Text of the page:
What would happen if a piece of code from a proprietary source was uploaded by someone without permission to github with the MIT license and thousands of people have used it. Even if the company who owns the code requests github to drop the repository, what would prevent the endless spread of the code by users believing it to have MIT license. What should the owner do in such cases to prevent it from happening?


2 Answers 2


If it was something important to the owner, they would file injunctions/suits against everybody that they find the code in, and make those very public. This isn't unlike what the RIAA did to individual downloaders of pirated music files, filing over 18,000 lawsuits. They could subpoena GitHub for information related to IP addresses for who downloaded the code and go after them. It is unlikely that they would get a financial award but they could have the court order them to stop using it.

Eventually the RIAA found that filing these lawsuits was more trouble than it was worth and started going after the internet service providers. These reduced the number of lawsuits and forced ISP's to moderate its own users, blocking some sites and protocols that programs like Napster relied on. Basically they shifted responsibility from themselves to the ISP's.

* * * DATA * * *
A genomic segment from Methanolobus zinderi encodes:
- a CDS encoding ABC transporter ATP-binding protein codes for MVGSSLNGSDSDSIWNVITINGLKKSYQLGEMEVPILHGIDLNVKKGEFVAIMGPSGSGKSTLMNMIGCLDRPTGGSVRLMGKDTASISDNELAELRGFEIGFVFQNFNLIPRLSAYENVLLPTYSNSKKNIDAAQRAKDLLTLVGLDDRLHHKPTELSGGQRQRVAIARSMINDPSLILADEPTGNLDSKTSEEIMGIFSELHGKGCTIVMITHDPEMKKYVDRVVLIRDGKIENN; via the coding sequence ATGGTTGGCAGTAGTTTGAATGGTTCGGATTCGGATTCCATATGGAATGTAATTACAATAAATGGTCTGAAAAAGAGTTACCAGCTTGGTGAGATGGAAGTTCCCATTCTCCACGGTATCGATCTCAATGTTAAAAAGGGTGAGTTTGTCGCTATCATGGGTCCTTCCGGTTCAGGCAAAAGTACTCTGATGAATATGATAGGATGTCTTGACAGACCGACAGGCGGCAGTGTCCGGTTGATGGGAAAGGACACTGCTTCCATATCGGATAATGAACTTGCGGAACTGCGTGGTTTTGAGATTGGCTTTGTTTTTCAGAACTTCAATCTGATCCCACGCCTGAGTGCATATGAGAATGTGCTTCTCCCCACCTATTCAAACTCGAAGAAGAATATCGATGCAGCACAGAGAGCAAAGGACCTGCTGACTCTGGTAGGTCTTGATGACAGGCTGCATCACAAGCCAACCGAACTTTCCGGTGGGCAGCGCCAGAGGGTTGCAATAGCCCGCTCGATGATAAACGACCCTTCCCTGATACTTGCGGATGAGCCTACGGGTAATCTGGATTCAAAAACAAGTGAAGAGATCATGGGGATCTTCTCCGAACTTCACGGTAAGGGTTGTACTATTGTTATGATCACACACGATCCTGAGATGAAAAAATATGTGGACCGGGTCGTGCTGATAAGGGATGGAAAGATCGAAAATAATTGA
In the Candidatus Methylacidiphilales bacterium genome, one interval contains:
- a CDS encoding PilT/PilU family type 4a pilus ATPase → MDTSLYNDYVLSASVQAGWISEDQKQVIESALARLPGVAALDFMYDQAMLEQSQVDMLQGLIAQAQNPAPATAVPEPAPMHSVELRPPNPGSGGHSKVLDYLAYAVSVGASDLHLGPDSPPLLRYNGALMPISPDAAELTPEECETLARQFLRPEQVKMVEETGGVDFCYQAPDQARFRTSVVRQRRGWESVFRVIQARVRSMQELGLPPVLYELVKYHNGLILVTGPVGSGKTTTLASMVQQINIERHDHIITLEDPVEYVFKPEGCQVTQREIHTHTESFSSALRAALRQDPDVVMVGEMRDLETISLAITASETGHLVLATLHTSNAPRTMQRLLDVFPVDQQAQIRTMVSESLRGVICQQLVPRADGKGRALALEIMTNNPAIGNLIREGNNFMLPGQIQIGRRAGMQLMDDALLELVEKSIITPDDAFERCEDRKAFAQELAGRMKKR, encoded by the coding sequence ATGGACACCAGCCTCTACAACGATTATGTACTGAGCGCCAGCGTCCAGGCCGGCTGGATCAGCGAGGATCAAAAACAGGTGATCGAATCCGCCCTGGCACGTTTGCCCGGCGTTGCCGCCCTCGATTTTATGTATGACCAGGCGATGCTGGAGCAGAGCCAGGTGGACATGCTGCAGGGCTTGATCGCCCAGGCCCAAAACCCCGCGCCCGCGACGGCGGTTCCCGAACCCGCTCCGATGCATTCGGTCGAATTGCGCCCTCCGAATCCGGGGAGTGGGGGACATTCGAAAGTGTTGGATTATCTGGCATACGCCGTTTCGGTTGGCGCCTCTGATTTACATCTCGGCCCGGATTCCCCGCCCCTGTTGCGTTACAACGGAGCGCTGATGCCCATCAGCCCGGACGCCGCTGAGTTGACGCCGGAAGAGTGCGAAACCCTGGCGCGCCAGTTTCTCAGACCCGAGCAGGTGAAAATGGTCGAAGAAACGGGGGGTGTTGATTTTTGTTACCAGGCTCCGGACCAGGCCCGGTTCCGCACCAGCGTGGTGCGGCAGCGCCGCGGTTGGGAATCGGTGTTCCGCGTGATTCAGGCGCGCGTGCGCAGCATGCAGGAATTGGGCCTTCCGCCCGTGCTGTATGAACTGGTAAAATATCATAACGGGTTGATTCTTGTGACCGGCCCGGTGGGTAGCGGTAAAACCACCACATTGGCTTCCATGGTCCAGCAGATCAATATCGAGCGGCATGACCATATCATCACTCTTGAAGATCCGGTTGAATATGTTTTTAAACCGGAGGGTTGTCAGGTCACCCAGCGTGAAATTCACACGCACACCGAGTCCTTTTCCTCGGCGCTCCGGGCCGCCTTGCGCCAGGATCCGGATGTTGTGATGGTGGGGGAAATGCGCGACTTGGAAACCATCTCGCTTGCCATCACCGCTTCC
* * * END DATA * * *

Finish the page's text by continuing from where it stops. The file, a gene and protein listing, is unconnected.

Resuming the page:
Legally, everyone downloading the software would be committing copyright infringement. You could sue the uploader for statutory damages (maximum $150,000) or actual damages; people who have worked years to collect some wealth usually don’t do that kind of nonsense, so you might win a judgement but most likely won’t collect any damages because there is no money.

GitHub uses the Git software which makes it possible that anyone who downloaded your software and then tries to download a newer version will have all illegal files on their own computer automatically removed with one file left explaining what happens. Since Github is a company with money that could be sued for helping with copyright infringement and could be made to pay, they will help you. What I described is easily circumvented but would turn the downloader from an innocent person who was tricked into committing copyright infringement into a deliberate infringer if they do that.

As a result there is likely to be very little commercial use of your software. People who would want to use it will very quickly figure out that it is legal poison, and important for a commercial user is also the fact that there will be no updates ever.

Should you find out at some point in the future that a money-making product uses your code illegally, you could sue them for copyright infringement or offer an (expensive) license which to some degree they would have to accept.

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